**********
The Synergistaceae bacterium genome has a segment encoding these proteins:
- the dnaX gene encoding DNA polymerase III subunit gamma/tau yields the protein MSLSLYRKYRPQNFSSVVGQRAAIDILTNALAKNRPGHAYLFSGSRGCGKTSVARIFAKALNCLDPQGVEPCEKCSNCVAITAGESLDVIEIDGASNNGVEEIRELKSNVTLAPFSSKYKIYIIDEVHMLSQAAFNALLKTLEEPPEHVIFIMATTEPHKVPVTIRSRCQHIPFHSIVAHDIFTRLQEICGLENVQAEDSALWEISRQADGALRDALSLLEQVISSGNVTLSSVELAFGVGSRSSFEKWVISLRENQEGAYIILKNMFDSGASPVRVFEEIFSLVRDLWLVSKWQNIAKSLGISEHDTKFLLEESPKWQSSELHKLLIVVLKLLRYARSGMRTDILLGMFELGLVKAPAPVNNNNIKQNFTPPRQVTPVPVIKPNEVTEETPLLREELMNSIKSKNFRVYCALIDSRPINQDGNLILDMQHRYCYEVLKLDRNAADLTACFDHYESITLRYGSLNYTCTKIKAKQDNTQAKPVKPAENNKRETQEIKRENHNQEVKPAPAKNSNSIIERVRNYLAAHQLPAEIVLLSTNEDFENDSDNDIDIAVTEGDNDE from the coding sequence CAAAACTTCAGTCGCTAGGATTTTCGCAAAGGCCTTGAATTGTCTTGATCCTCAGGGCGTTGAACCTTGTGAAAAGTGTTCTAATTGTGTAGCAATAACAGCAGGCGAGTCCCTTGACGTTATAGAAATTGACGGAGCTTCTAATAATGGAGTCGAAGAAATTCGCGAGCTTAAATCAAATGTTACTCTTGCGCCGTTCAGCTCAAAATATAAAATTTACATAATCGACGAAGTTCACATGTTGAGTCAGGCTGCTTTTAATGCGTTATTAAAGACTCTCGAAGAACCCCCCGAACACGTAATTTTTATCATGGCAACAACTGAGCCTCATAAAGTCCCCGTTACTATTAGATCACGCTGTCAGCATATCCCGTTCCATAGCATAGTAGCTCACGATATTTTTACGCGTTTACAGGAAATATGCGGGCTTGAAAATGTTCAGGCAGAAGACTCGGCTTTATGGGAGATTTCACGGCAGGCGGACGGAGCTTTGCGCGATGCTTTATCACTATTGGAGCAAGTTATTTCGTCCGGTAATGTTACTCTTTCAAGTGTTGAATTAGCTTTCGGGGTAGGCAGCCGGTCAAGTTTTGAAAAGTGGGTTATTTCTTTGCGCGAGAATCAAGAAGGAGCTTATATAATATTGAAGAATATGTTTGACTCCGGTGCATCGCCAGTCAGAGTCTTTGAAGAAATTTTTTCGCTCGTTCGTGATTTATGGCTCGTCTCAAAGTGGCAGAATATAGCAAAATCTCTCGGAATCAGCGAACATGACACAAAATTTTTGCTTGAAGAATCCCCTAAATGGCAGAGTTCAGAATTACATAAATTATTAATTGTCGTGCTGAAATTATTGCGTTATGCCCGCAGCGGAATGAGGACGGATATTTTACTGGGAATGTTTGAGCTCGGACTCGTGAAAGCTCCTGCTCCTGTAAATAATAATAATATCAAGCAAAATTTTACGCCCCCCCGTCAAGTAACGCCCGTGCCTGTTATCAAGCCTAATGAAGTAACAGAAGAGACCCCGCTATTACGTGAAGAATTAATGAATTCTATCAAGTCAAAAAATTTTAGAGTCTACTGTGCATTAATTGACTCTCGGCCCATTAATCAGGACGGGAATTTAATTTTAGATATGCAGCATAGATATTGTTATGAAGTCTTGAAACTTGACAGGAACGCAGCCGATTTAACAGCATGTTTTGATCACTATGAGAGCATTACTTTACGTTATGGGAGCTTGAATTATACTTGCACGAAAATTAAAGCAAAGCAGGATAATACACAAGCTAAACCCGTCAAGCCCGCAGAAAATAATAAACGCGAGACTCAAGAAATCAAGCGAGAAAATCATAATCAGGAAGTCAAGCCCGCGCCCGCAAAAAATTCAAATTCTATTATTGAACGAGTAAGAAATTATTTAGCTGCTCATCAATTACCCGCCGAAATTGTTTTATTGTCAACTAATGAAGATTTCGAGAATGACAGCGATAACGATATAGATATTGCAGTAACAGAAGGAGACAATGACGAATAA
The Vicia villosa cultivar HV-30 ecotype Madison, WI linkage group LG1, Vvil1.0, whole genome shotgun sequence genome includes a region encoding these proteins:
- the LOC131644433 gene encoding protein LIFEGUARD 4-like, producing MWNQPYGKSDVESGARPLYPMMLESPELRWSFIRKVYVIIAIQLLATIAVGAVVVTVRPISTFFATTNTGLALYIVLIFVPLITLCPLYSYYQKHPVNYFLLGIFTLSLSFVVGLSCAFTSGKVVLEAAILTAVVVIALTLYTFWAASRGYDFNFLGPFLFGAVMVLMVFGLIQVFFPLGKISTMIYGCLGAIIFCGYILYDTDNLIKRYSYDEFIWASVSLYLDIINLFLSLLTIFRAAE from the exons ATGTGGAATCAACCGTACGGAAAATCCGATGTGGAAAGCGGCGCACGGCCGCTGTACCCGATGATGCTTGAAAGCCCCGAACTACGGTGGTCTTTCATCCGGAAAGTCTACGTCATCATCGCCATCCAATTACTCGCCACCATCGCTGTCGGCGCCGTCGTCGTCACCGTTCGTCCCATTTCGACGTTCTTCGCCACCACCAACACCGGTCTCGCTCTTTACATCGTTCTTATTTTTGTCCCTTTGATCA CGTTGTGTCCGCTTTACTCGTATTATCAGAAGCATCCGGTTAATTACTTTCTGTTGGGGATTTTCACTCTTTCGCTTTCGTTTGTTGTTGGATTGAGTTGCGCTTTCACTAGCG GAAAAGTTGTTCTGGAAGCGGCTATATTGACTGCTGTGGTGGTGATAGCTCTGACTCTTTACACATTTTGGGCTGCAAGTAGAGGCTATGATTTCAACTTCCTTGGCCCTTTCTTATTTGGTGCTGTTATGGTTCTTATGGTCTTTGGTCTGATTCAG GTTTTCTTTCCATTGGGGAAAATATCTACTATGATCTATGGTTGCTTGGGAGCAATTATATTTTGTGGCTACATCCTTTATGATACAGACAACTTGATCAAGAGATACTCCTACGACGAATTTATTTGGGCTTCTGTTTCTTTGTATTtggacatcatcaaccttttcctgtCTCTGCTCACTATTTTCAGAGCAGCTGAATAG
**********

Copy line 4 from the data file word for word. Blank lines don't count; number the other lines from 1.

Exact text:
- the LOC131644433 gene encoding protein LIFEGUARD 4-like, producing MWNQPYGKSDVESGARPLYPMMLESPELRWSFIRKVYVIIAIQLLATIAVGAVVVTVRPISTFFATTNTGLALYIVLIFVPLITLCPLYSYYQKHPVNYFLLGIFTLSLSFVVGLSCAFTSGKVVLEAAILTAVVVIALTLYTFWAASRGYDFNFLGPFLFGAVMVLMVFGLIQVFFPLGKISTMIYGCLGAIIFCGYILYDTDNLIKRYSYDEFIWASVSLYLDIINLFLSLLTIFRAAE from the exons ATGTGGAATCAACCGTACGGAAAATCCGATGTGGAAAGCGGCGCACGGCCGCTGTACCCGATGATGCTTGAAAGCCCCGAACTACGGTGGTCTTTCATCCGGAAAGTCTACGTCATCATCGCCATCCAATTACTCGCCACCATCGCTGTCGGCGCCGTCGTCGTCACCGTTCGTCCCATTTCGACGTTCTTCGCCACCACCAACACCGGTCTCGCTCTTTACATCGTTCTTATTTTTGTCCCTTTGATCA CGTTGTGTCCGCTTTACTCGTATTATCAGAAGCATCCGGTTAATTACTTTCTGTTGGGGATTTTCACTCTTTCGCTTTCGTTTGTTGTTGGATTGAGTTGCGCTTTCACTAGCG GAAAAGTTGTTCTGGAAGCGGCTATATTGACTGCTGTGGTGGTGATAGCTCTGACTCTTTACACATTTTGGGCTGCAAGTAGAGGCTATGATTTCAACTTCCTTGGCCCTTTCTTATTTGGTGCTGTTATGGTTCTTATGGTCTTTGGTCTGATTCAG GTTTTCTTTCCATTGGGGAAAATATCTACTATGATCTATGGTTGCTTGGGAGCAATTATATTTTGTGGCTACATCCTTTATGATACAGACAACTTGATCAAGAGATACTCCTACGACGAATTTATTTGGGCTTCTGTTTCTTTGTATTtggacatcatcaaccttttcctgtCTCTGCTCACTATTTTCAGAGCAGCTGAATAG